|A Guitar Ted Productions series.|
In my decade plus of my involvement in gravel rides and races which includes promoting, riding , competing, writing about, and reviewing products, I have seen a lot of changes. I have a lot on my mind about where the scene has been and where it is going. I have thoughts on what it is and what it should be. So, buckle up for a series of thoughts and opinions concerning gravel grinding. It goes without saying that these opinions are my own and may not reflect anybody else's. So here we go.......
Gravel grinding represents something for me that I am quite certain is quite a bit different than what you might think I would be thinking, and it is damn sure a far sight away from what the industry thinks it is. The pundits and media wonks get hung up on the name. They think the name "gravel grinding" is stupid and yet not one of them has an alternative name that sounds any less ridiculous. (The term "groad" is probably the silliest of them all and it was invented by a media guy covering CIRREM one year long ago.) The industry thinks it is all about "racing" and "extreme adventures", but it shouldn't be about either one of those. It wasn't all about that in the beginning either. Speaking of which, let's go back to the beginning......
The Days Before Modern Gravel Riding
The beginning of gravel grinding goes way back before my time. It was going on all over the world, but here in the Mid-West, and specifically Iowa, the idea of training in the early Spring winds on higher resistance roads, ( gravel roads), was called by those old time roadies by a name. That name was "gravel grinding". This activity was going on in the Lincoln, Nebraska area when you could join in on any friendly group training ride that featured a bunch of college students getting ready for the mountain bike race season. That group later became the nucleus for the "Pirate Cycling League" which then started putting on gravel rides on purpose, eventually becoming the promoters of Gravel Worlds. This activity was going on in Kansas where a wily promoter named John Hobbs was putting on an event dubbed the "Flint Hills Death Ride" for anyone foolish enough to test themselves against the 70-ish mile course in the heat of Summer. This long before any hint of a Dirty Kanza ever was thought of.
There were races and events all over the nation. Paris-Ancaster was going on in Canada long before the term "gravel grinder" was a well known thing. Events in California that would later become the Belgian Waffle Ride were happening on the back roads of California long before this scene was a thing. Mountain bike promoter Richard "Deke" Gosen was putting on gravel road events for mountain bikers in Northeast Iowa in the 80's. Rides like the Colfax 40 were a thing for roadies that were crazy enough to bomb gravel descents at 40 plus miles an hour long before Trans Iowa existed.
You get the point.
Right Time- Right Place
So, why now and why is it any different than it was then? Isn't it really all about racing, feats of strength, and roadies and mountain bikers getting their kicks on gravel? Well, it was in some cases and not in others, but something changed all that. Ironically, it was an ultra endurance competition that happened at the right time.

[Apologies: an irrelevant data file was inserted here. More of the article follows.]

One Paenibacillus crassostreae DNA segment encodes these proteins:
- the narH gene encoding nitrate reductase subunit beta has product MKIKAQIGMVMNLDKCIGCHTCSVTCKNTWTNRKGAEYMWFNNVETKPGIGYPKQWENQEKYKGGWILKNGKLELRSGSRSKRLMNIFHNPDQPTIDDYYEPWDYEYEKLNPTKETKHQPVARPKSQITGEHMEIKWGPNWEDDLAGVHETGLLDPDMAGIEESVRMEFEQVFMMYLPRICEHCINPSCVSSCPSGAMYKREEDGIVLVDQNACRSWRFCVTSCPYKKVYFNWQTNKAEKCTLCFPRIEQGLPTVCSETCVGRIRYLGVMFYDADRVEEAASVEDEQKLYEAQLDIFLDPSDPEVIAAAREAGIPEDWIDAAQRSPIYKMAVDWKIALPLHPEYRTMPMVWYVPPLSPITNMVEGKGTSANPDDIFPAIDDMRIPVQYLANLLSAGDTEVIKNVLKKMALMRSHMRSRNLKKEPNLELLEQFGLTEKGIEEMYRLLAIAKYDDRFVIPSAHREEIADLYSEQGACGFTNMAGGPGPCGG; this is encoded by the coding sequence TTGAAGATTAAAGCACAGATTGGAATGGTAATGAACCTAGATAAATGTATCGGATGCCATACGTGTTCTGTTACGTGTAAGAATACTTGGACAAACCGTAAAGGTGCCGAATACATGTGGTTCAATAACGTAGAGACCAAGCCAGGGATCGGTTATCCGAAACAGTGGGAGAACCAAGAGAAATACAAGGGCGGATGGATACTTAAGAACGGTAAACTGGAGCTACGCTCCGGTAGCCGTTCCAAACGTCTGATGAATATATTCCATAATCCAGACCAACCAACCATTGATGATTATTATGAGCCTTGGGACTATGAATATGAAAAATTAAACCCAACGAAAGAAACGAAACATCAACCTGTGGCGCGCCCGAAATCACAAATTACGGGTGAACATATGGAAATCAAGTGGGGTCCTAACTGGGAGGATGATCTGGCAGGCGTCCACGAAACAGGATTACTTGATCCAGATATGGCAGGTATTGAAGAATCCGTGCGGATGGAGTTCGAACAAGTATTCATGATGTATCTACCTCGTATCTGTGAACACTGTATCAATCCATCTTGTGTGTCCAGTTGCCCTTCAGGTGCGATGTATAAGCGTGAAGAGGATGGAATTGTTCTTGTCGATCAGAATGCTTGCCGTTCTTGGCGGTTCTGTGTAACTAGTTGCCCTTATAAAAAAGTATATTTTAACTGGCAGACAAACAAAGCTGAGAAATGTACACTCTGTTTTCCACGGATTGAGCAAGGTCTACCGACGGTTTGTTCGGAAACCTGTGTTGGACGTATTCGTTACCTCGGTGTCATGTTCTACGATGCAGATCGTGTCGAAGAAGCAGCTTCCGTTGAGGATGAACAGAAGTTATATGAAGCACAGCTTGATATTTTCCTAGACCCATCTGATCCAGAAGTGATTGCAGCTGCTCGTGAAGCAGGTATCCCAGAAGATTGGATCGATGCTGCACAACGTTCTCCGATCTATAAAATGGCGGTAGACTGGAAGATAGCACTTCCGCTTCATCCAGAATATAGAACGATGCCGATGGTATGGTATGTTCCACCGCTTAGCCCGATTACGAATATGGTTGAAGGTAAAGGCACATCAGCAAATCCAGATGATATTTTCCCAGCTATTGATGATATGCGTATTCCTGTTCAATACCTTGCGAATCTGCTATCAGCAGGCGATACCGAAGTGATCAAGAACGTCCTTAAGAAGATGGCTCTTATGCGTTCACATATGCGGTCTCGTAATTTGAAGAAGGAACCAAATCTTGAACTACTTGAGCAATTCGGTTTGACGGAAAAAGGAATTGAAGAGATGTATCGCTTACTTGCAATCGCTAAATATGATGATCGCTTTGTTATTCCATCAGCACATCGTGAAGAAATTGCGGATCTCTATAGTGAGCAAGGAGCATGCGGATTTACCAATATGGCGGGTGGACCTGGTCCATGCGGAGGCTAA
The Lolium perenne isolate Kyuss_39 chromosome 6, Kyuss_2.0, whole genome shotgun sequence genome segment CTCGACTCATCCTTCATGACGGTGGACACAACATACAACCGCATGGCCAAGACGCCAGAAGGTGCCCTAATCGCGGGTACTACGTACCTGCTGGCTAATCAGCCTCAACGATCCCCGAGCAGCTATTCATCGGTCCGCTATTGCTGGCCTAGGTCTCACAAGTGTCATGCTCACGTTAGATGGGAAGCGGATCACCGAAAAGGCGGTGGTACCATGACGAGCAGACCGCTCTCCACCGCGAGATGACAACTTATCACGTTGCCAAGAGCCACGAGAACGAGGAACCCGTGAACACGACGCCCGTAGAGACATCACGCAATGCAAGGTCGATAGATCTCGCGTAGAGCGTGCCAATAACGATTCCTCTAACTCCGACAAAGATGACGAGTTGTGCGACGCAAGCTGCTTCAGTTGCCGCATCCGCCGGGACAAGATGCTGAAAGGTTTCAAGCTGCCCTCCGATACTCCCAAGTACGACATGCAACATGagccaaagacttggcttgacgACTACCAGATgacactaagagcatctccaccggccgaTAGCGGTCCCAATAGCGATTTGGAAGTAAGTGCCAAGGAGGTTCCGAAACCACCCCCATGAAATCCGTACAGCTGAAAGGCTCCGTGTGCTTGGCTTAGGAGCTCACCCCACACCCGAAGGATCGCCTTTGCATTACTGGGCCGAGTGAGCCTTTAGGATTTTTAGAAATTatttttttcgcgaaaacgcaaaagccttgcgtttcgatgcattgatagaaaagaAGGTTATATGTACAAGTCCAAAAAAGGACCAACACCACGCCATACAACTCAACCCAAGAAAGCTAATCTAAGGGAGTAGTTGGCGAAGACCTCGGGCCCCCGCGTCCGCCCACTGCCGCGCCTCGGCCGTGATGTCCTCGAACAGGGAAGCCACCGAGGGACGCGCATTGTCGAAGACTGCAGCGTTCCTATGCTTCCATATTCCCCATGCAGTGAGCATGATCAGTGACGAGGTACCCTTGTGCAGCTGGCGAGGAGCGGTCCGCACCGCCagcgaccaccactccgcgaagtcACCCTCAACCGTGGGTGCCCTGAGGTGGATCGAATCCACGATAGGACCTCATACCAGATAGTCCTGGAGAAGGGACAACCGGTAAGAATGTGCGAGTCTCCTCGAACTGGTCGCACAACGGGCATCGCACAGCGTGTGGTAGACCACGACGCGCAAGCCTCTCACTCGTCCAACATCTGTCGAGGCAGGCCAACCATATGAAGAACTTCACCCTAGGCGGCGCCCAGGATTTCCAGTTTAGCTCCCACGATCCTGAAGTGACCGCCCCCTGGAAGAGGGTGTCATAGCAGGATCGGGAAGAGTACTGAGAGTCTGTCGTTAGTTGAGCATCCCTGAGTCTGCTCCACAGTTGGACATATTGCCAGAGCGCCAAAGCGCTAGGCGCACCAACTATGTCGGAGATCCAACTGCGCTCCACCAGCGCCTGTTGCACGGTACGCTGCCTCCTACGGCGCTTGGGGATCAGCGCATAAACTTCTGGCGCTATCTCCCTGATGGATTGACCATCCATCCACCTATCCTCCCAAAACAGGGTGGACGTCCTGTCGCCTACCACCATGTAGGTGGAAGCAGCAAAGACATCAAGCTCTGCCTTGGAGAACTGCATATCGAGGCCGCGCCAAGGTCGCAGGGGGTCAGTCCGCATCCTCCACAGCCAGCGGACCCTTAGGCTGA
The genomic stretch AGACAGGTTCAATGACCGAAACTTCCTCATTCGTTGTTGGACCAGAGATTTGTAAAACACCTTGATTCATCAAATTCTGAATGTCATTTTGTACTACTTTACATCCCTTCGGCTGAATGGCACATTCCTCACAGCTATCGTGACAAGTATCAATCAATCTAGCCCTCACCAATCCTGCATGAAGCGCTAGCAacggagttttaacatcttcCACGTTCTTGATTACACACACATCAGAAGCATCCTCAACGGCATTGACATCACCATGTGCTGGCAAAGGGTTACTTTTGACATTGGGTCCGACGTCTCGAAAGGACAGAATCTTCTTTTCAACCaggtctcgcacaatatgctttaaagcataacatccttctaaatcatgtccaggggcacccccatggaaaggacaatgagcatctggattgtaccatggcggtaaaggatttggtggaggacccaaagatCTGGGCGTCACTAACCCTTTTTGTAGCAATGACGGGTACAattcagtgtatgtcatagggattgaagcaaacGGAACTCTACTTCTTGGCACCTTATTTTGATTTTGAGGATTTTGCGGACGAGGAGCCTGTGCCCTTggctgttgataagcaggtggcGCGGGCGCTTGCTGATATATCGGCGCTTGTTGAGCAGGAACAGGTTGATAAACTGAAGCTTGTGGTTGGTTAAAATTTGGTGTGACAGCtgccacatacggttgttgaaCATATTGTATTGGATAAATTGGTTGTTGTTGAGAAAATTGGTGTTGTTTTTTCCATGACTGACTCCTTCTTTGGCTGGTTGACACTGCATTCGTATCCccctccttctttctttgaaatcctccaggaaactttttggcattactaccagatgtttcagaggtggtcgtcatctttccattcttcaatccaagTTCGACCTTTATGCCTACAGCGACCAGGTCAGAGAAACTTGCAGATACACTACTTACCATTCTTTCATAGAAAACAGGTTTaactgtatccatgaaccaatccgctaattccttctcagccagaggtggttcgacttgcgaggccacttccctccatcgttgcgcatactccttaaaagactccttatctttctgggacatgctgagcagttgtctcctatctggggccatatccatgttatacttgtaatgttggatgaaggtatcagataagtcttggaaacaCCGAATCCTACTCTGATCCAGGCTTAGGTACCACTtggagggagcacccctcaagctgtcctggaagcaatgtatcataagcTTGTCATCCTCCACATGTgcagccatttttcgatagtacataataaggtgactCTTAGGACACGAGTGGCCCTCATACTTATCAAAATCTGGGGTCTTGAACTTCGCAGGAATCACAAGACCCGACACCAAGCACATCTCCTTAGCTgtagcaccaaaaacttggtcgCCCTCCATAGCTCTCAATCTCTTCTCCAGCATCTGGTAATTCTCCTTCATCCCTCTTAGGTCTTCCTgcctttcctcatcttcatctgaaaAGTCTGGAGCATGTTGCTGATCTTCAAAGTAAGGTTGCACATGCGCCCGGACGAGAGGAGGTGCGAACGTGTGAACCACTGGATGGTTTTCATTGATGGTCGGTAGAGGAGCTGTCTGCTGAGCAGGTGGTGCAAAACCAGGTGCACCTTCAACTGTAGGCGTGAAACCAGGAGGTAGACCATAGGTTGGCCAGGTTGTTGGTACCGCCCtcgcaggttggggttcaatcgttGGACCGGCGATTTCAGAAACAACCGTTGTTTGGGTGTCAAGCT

The scene in terms of cycling in the early 00's was a very different one than we enjoy nowadays. The mountain bikers were all about going around in circles for 24 hours back then, Road cycling was enjoying the rise in popularity brought on by the "Lance Effect". Fixie freaks were tearing it up in the major urban areas. An oddball contingent of single speeders were having their own World Championships. The "latest thing" was 29 inch wheels, but everyone knew that would never catch on. There were no fat bikes, plus bikes, enduro bikes, road plus, endurance road, or e-bikes. No one had ever heard of "gravel grinding".
It was in this atmosphere that Trans Iowa was born in. It drew from the ethos of 24 hour racing due to its main creator, Jeff Kerkove, who was a sponsored solo 24 hour racer. It also drew from a nascent movement that was an outgrowth of 24hr mountain biking and was driven mainly by Mike Curiak who was busy helping set up "ultra-endurance" length challenges like the Great Divide Race, the Iditarod Challenge, the Kokopelli Race, and others. This was all happening pre-social media and post "analog marketing". So, the internet cycling forums were then the "cork message boards", the cycling blog was the "digital flyer", and the new PC based culture which was quickly taking root in everyone's homes was the conduit for the messages about all these new, oddball ideas that were out there waiting to be found by a curious populace.
I'm maybe being a bit laborious about the set up here, but this is all about the set up. If you miss this, you will miss why it was Trans Iowa that was the first domino, and not some other event. It could have been something else that kicked this whole thing into motion, but it wasn't. Understanding the setting in the days leading up to that November 2004 announcement of Trans Iowa is necessary to attain any understanding of what came afterward. Ironically, for some of you, I had nothing at all to do with it either. I was simply along for the ride. The man who pushed that domino over was Jeff Kerkove.
Next: When The First Domino Fell